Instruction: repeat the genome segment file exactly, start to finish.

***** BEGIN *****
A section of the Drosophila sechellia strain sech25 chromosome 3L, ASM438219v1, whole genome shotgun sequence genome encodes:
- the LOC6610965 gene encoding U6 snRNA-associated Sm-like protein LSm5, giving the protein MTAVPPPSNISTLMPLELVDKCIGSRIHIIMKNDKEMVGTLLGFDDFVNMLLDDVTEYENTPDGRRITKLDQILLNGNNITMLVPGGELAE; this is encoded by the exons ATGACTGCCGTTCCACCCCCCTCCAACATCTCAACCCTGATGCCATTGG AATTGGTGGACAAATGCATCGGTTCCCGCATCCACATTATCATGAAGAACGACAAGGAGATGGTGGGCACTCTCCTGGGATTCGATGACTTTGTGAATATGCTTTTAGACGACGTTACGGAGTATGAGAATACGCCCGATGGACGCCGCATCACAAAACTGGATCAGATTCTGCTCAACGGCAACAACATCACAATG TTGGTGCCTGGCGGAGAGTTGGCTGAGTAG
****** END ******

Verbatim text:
A section of the Drosophila sechellia strain sech25 chromosome 3L, ASM438219v1, whole genome shotgun sequence genome encodes:
- the LOC6610965 gene encoding U6 snRNA-associated Sm-like protein LSm5, giving the protein MTAVPPPSNISTLMPLELVDKCIGSRIHIIMKNDKEMVGTLLGFDDFVNMLLDDVTEYENTPDGRRITKLDQILLNGNNITMLVPGGELAE; this is encoded by the exons ATGACTGCCGTTCCACCCCCCTCCAACATCTCAACCCTGATGCCATTGG AATTGGTGGACAAATGCATCGGTTCCCGCATCCACATTATCATGAAGAACGACAAGGAGATGGTGGGCACTCTCCTGGGATTCGATGACTTTGTGAATATGCTTTTAGACGACGTTACGGAGTATGAGAATACGCCCGATGGACGCCGCATCACAAAACTGGATCAGATTCTGCTCAACGGCAACAACATCACAATG TTGGTGCCTGGCGGAGAGTTGGCTGAGTAG